Published in "Natural and Technical Sciences"
(Estestvennye i Tekhnicheskie Nauki) 2005, Iss.3., pp. 83-85
In Russian. Translation by the author.
Some rare types of Himalayan hominoid footprints
Investigation and classification of Himalayan hominoid footprints is continued. Two new types of footprints are discussed.
In previous articles [1,2] two types of hominoid tracks obviously left on the ground and snow in Himalayas by two different species of unknown primates were described. The first of them, based on E.Shipton’s and P.Borde’s snapshots, corresponds to large foot (28-35 cm long and 12-16 cm wide) of a rather heavy primate. It has a distinguishing feature¾ only four toes, among them two on internal side of the foot are large and well developed, and the other two on external side are small and reduced.
The second of these types is based on photo by E.Cronin, descriptions of prints made by some Himalayan expeditions (Daniel Taylor-Ide 1983 and others), and on a print stored at an exhibition post in office of the Bhutan Department of forests, Thimphu . These are left by rather small hominoids (feet have 20 - 23 cm length and 10 - 12 cm width). Primates of this species have five toes, one of which, the thumb, is on the internal side of foot and can move from it aside. The other four toes, relatively small, placed widely on a forward part of foot.
These two types do not include all variety of tracks left on slopes of the Himalayas by unknown bipedal animals. The problem in their identification is that they are unique and we have only one photo for each type.
The first of newly discussed types is presented by two casts of hominoid tracks in above mentioned office in Bhutan that remarkably differs from the previous two types. They were photographed by George Schaller and sent to Dmitri Bayanov . Their size (20 - 25 cm long) corresponds to a hominoid which is as high as common human or somewhat lower.
Fig.1. Casts of four-toed tracks from Bhutan
They have four toes and the big (thumb ¾ the nearest to an axis of movement, or it may be next toe if moving real thumb is extinct completely) is only slightly larger than the others. They are placed widely, similarly to what we saw on E.Cronin's track, but there are no signs of presence of fifth toe on the foot. One may try to connect these tracks with young exemplars of heavy Shipton’s four-toed hominoid type. Obviously, the answer is “no”, because they have no any features of large or ready to develop toe pair. All four toes on these feet are short, thaey are developed approximately to the same extent.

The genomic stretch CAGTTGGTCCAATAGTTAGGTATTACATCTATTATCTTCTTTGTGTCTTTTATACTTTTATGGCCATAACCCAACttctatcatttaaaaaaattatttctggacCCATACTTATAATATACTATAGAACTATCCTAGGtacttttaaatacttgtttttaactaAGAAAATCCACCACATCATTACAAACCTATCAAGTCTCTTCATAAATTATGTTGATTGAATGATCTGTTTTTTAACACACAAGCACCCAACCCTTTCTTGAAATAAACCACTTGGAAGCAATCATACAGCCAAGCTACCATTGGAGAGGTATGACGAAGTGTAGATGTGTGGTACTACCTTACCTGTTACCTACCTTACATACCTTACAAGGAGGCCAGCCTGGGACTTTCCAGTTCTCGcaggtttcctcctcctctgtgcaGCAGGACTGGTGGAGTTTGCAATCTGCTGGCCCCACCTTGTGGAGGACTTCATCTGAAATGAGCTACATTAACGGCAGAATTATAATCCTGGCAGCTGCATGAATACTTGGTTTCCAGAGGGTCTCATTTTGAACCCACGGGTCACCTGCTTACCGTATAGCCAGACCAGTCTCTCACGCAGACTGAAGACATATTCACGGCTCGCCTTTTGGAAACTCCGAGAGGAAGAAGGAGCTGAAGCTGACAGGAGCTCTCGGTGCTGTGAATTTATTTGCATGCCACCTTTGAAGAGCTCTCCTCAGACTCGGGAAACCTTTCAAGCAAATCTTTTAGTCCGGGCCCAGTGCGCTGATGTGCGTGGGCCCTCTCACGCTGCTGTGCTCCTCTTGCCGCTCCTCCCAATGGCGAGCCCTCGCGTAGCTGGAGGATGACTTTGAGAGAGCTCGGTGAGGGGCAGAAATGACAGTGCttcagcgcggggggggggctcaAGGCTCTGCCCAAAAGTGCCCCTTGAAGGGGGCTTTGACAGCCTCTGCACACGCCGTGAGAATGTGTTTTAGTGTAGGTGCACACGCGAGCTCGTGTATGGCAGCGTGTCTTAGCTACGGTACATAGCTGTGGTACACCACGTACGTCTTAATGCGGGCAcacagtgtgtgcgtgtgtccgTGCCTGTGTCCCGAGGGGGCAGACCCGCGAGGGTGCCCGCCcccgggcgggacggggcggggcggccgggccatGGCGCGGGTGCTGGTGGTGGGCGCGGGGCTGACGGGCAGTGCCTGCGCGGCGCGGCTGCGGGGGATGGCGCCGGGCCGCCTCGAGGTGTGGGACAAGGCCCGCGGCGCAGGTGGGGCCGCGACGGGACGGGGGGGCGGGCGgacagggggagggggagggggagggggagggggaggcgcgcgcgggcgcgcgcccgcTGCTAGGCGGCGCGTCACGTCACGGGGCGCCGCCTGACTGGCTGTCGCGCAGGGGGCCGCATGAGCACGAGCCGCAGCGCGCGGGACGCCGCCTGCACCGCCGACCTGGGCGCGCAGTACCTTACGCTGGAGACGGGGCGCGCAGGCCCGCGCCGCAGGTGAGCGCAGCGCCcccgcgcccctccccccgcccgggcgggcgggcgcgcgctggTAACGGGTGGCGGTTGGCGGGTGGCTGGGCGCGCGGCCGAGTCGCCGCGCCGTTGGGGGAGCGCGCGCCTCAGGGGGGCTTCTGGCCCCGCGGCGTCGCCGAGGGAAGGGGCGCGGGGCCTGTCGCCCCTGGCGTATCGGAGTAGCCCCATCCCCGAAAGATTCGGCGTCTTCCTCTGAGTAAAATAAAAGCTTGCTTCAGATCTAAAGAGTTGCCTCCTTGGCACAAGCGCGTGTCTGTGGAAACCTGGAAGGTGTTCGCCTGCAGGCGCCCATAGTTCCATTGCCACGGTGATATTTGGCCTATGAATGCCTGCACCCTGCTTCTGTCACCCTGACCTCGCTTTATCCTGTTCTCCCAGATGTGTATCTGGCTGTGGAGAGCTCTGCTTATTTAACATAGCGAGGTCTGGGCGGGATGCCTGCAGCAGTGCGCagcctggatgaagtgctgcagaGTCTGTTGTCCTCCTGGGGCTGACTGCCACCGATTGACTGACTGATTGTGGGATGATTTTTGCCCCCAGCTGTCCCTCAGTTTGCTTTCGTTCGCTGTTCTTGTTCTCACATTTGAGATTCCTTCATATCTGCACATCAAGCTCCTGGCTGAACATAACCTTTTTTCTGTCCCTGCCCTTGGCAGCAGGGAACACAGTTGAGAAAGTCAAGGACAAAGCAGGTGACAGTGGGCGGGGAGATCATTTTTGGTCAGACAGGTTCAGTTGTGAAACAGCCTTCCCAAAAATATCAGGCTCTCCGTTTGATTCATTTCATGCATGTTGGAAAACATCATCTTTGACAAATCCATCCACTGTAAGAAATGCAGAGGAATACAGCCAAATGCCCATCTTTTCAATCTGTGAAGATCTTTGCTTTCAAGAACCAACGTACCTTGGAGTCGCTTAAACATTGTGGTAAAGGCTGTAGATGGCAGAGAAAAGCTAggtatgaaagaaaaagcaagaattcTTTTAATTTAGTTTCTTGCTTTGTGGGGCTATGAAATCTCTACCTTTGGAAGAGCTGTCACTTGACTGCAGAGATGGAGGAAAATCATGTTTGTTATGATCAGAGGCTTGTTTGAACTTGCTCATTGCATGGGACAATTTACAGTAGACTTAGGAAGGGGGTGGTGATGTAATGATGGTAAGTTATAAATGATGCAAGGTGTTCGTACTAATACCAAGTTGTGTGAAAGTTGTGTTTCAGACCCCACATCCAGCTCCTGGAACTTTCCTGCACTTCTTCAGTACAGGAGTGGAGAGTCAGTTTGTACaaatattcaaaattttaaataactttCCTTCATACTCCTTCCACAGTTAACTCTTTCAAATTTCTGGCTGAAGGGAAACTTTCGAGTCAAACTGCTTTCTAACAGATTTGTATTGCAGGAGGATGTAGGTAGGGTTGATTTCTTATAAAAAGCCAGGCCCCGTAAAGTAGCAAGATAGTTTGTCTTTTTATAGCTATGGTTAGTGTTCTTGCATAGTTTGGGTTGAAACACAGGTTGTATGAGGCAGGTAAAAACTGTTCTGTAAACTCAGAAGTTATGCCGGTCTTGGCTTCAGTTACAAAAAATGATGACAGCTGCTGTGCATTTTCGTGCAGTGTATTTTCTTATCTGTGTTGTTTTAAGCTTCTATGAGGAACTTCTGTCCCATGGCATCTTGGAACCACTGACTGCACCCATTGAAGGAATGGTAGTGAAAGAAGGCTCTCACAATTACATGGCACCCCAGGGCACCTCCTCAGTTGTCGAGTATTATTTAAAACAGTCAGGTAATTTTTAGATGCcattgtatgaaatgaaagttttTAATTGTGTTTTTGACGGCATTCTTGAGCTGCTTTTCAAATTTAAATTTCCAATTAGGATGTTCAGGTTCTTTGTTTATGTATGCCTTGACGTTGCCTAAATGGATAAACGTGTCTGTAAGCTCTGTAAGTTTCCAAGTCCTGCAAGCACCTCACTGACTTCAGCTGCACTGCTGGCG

These tracks have a unique feature ¾ sharply pointed and narrow heel. Such picture can be received if the calcaneal bone is very thin and protruded back with flat sole as a whole. Among anthropoids chimpanzee has rather pointed heel, but all other features of five-toed foot of chimpanzee have nothing common with the Bhutan cast. I found no similar tracks among results of other Himalayan expeditions. These tracks represent definitely new type of footprints and, apparently, testify about the third unknown hominoid spices in the Himalayas (after Shipton’s giant and Cronin’s creature of moderate sizes).
The tracks that differ from all previous had been found out by Tom Slick’s Himalaya expedition during spring of 1957 .
Fig.2 The cast of a track found by expedition of Tom Slick.
The footprint had been found out by the expedition in upper parts of river Arun below snow level on damp ground. Therefore its proportions cannot be deformed due to deep snow, snow melting, and s.o. Besides, the damp ground gave an opportunity to get a high quality cast as it is seen on the Fig.2. The track had sizes 10 inches (25,4 cm) long and 7 inches (17,8 cm) wide. In note to the photo it was said that originally five toes were visible on the foot print, but in making the cast of the track two of them became unclear. Considering Fig.2 it is difficult to believe in it. Visible prints of four toes in the cast take all place in front line of the foot. The thumb is precisely outlined and it is not dual, and the other three toes have almost the equal thickness, i.e. there is no place among them for an applicant toe for the dual print. There are no any features that would show an opportunity for the fifth toe on the inner part of the foot like in Cronin’s type foot. Thus, the foot of the hominoid should be recognized as four-toed according to what is seen.
The size of the footprint shows proportion of length of the foot to its width is 10/7 = 1,43. The animal with such proportion has the greatest relative width of the foot in collection of Himalayan tracks. Besides this track, Tom Slick’s expedition found other tracks in the same area of the Himalayas. They had size up to 13 inches (33 cm) long that arise the opinion to relate them with Shipton’s tracks. Unfortunately, Slick gave photos of those tracks to various museums and journal editors, and they were lost. Nevertheless, this information may help to consider that the track on Fig.2 is left by the young exemplar of Shipton’s type hominoid. It needs a hypothesis that full development of two large foes of heavy hominoids occurs when they became adult. Otherwise it points on the forth unknown primate spices in Himalayas.
Analysis and classification of bipedal tracks met in the Himalayas showed that, at least, three various types of unknown primates live in this area of Asia.
1. Trachtengerts M. The Himalayan snapshot by Shipton and Ward - new analysis of the footprint, "Natural and Technical Sciences" (Estestvennye i Tekhnicheskie Nauki, ISSN 1684-2626) 2003, Iss.6, p.75-78, in Russian
Also see at
2. Trachtengerts M. On a foot type of a Himalayan hominoid, "Natural and Technical Sciences" 2004, Iss.2, p.143-145, in Russian.
Also see at:
3. Schaller George. Letter to Dmitri Bayanov (not published)
4. Coleman L. Tom Slick: True Life Encounters in Cryptozoology. Linden Publishing Inc., 2002
ÓTrachtengerts M.S., 2005